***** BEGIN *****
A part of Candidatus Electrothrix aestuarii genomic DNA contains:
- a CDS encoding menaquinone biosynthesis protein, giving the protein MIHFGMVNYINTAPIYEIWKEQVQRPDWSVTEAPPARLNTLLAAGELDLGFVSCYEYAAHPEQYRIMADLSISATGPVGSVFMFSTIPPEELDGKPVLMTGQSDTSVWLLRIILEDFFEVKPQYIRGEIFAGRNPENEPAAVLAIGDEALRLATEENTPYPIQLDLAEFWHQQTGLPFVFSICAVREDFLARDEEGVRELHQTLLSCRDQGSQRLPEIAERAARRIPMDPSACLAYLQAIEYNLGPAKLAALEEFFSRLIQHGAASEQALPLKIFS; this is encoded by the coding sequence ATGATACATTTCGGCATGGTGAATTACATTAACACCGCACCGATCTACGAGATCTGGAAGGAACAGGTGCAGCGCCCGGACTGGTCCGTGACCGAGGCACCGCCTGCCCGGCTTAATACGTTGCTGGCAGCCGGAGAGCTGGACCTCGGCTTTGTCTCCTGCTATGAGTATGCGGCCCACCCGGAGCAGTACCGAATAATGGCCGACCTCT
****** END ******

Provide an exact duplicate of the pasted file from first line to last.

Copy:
A part of Candidatus Electrothrix aestuarii genomic DNA contains:
- a CDS encoding menaquinone biosynthesis protein, giving the protein MIHFGMVNYINTAPIYEIWKEQVQRPDWSVTEAPPARLNTLLAAGELDLGFVSCYEYAAHPEQYRIMADLSISATGPVGSVFMFSTIPPEELDGKPVLMTGQSDTSVWLLRIILEDFFEVKPQYIRGEIFAGRNPENEPAAVLAIGDEALRLATEENTPYPIQLDLAEFWHQQTGLPFVFSICAVREDFLARDEEGVRELHQTLLSCRDQGSQRLPEIAERAARRIPMDPSACLAYLQAIEYNLGPAKLAALEEFFSRLIQHGAASEQALPLKIFS; this is encoded by the coding sequence ATGATACATTTCGGCATGGTGAATTACATTAACACCGCACCGATCTACGAGATCTGGAAGGAACAGGTGCAGCGCCCGGACTGGTCCGTGACCGAGGCACCGCCTGCCCGGCTTAATACGTTGCTGGCAGCCGGAGAGCTGGACCTCGGCTTTGTCTCCTGCTATGAGTATGCGGCCCACCCGGAGCAGTACCGAATAATGGCCGACCTCT